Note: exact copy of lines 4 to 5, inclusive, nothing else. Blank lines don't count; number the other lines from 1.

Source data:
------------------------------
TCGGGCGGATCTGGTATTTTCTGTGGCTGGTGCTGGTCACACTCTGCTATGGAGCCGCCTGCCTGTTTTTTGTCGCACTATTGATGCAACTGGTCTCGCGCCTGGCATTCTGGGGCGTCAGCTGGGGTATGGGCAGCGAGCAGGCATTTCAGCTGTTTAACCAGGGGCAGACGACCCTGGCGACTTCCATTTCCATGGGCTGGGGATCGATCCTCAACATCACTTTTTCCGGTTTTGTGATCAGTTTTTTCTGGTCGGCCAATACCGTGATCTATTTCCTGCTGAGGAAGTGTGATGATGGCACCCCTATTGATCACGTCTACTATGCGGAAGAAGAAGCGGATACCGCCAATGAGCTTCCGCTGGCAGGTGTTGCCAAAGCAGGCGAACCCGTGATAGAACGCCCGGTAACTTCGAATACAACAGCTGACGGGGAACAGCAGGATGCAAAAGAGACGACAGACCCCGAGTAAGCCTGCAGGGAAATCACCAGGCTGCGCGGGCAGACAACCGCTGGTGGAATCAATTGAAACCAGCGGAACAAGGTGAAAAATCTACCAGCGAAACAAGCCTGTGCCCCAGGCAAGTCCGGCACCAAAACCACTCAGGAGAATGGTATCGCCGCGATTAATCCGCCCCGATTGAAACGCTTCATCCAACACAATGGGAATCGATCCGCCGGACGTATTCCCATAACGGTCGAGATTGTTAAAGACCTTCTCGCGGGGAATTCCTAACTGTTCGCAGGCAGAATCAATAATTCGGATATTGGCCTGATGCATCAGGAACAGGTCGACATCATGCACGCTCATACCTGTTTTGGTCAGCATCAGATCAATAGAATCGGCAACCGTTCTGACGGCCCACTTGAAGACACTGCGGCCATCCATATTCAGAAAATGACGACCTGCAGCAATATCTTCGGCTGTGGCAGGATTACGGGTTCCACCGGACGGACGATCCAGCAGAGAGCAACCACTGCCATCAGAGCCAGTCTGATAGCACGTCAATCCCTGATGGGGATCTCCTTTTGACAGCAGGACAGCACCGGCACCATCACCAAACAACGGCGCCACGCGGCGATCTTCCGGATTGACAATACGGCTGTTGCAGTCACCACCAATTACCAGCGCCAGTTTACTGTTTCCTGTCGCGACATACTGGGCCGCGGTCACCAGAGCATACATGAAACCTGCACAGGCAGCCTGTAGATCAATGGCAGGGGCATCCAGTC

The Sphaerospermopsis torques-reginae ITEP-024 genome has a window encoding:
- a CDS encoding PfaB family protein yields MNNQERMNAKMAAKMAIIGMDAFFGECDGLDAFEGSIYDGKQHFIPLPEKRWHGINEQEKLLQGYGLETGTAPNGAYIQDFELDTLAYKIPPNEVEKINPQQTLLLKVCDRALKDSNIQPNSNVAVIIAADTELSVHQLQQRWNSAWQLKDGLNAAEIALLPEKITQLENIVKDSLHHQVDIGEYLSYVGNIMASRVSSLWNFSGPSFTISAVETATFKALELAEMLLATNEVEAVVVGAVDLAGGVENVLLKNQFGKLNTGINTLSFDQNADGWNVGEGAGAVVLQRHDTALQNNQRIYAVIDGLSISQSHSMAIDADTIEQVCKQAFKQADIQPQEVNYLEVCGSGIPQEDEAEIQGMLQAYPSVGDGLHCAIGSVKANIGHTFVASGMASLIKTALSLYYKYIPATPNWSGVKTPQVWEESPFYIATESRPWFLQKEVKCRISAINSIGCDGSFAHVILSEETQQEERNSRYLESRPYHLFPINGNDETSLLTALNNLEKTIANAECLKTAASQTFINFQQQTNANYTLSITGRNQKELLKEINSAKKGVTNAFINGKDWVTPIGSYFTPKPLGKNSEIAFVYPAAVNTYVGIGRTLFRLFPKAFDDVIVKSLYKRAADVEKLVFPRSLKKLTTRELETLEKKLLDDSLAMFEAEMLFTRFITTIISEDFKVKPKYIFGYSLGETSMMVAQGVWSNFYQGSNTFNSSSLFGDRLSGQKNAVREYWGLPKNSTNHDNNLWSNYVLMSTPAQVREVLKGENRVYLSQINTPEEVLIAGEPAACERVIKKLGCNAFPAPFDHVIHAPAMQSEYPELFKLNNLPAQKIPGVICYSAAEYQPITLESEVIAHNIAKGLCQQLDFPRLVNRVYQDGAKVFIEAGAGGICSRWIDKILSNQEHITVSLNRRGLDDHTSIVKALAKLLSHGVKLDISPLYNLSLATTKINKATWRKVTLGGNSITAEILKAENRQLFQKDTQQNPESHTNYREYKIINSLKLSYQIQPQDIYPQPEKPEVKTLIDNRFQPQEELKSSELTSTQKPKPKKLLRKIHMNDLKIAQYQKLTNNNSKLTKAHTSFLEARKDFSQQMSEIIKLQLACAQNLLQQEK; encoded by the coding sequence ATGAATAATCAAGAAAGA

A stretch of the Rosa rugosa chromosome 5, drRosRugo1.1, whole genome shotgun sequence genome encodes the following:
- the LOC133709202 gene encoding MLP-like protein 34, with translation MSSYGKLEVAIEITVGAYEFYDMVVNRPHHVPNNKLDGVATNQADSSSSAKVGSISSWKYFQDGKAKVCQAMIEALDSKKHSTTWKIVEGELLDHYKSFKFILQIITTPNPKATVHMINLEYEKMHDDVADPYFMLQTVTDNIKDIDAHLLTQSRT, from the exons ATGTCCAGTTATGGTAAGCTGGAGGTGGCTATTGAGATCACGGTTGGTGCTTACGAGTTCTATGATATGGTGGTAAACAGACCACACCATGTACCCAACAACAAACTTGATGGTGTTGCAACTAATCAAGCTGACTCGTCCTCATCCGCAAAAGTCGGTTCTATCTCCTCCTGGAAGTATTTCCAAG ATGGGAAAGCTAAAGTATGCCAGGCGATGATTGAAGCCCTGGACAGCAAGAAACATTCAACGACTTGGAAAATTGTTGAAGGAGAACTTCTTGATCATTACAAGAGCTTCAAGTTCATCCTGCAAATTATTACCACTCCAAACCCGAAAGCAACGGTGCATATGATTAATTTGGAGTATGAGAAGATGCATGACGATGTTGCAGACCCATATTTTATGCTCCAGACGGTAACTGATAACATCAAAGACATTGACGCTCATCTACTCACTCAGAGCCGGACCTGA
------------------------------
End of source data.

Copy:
A stretch of the Rosa rugosa chromosome 5, drRosRugo1.1, whole genome shotgun sequence genome encodes the following:
- the LOC133709202 gene encoding MLP-like protein 34, with translation MSSYGKLEVAIEITVGAYEFYDMVVNRPHHVPNNKLDGVATNQADSSSSAKVGSISSWKYFQDGKAKVCQAMIEALDSKKHSTTWKIVEGELLDHYKSFKFILQIITTPNPKATVHMINLEYEKMHDDVADPYFMLQTVTDNIKDIDAHLLTQSRT, from the exons ATGTCCAGTTATGGTAAGCTGGAGGTGGCTATTGAGATCACGGTTGGTGCTTACGAGTTCTATGATATGGTGGTAAACAGACCACACCATGTACCCAACAACAAACTTGATGGTGTTGCAACTAATCAAGCTGACTCGTCCTCATCCGCAAAAGTCGGTTCTATCTCCTCCTGGAAGTATTTCCAAG ATGGGAAAGCTAAAGTATGCCAGGCGATGATTGAAGCCCTGGACAGCAAGAAACATTCAACGACTTGGAAAATTGTTGAAGGAGAACTTCTTGATCATTACAAGAGCTTCAAGTTCATCCTGCAAATTATTACCACTCCAAACCCGAAAGCAACGGTGCATATGATTAATTTGGAGTATGAGAAGATGCATGACGATGTTGCAGACCCATATTTTATGCTCCAGACGGTAACTGATAACATCAAAGACATTGACGCTCATCTACTCACTCAGAGCCGGACCTGA